“All in all, we want to provide a frictionless experience for users searching for their next hotel room. They shouldn’t have to go through a long list of items and possibilities. Ideally, we would like to offer them a short list of accommodations that exactly suit their needs. It is particularly challenging for us to get this real personalization aspect into our service and offers, because most of the people using trivago are not logged-in users, we do not have much information about them, and it’s quite difficult to track the same user from one session to another.
“To overcome this lack of user information in our personalization effort, we analyse search behaviours and cluster together similar usage patterns. We are for instance able to predict whether the search is made for a business trip or leisure, and will propose hotels adapted to the travel purpose and needs.”
What digital innovations are you currently working on, and what developments are on your roadmap?
“We’re trying to make search feel much more natural. We’re investigating different ways that also include semantic search for example. I think the possibility to search by typing into our search bar ‘I want to stay next weekend in an affordable three-star hotel in Valencia’, should be an option. So we are trying to improve and innovate on semantic search, AI, and concept search.”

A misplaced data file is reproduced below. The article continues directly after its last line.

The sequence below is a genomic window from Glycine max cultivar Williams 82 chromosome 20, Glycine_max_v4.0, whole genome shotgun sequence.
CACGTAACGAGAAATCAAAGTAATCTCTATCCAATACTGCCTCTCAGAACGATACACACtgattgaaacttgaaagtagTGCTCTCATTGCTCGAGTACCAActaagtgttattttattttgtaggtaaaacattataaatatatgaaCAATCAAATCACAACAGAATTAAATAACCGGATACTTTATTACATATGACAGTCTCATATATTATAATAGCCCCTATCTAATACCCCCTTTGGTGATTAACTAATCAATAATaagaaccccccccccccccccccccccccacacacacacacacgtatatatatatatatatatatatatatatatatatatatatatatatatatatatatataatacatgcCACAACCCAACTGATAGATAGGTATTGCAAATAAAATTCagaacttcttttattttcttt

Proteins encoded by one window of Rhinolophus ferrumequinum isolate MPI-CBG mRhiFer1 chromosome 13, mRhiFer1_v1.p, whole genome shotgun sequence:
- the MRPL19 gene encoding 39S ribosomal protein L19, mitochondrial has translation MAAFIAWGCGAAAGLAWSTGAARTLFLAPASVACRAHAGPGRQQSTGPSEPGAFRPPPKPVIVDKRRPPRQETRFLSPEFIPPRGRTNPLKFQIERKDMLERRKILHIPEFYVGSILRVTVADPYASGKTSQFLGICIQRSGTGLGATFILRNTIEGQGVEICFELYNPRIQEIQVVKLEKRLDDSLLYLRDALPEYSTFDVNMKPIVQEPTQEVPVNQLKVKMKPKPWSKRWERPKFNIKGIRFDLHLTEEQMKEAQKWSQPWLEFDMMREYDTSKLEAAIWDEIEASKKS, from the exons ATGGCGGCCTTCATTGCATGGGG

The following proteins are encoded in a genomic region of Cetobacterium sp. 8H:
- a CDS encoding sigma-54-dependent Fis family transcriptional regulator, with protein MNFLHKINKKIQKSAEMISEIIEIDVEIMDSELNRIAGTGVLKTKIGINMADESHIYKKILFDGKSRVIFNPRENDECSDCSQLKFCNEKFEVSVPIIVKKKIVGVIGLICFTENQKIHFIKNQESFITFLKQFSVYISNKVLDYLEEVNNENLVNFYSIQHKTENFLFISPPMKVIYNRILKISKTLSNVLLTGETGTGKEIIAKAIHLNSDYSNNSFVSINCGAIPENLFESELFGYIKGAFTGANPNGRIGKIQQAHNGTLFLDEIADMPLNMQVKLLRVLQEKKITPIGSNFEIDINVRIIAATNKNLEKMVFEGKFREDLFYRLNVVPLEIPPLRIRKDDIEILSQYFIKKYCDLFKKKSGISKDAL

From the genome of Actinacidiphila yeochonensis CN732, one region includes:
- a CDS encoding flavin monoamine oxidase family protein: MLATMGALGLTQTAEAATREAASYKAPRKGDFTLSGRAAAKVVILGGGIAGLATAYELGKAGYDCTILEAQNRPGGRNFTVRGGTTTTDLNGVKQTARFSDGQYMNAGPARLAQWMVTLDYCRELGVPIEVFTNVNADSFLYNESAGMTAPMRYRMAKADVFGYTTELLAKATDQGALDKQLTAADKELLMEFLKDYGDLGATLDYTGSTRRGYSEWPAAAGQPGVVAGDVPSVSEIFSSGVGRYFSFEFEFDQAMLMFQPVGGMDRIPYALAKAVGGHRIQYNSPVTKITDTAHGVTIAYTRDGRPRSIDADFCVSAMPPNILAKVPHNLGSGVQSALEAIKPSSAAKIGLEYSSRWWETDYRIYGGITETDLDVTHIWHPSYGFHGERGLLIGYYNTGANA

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What do you think will be The Next Big Thing in digital in your market?
“In our industry, understanding the user better and being able to really fulfil their requests through semantic analysis and more personalization, probably based on AI-systems, will become extremely important. This is definitely one of the hottest topics in the industry. Next to that, what we’ve seen in the meta search industry, is that companies like us try to find ways to facilitate bookings made on the advertiser’s website. We definitely have a role to play as meta search, also in the optimization of the booking funnel!”
What is your ultimate goal or dream you want to achieve in business?
“Ideally, it would be to create my own digital start-up. Although it might be quite challenging when you’re starting, I also want to be able to control my time and life-work balance.”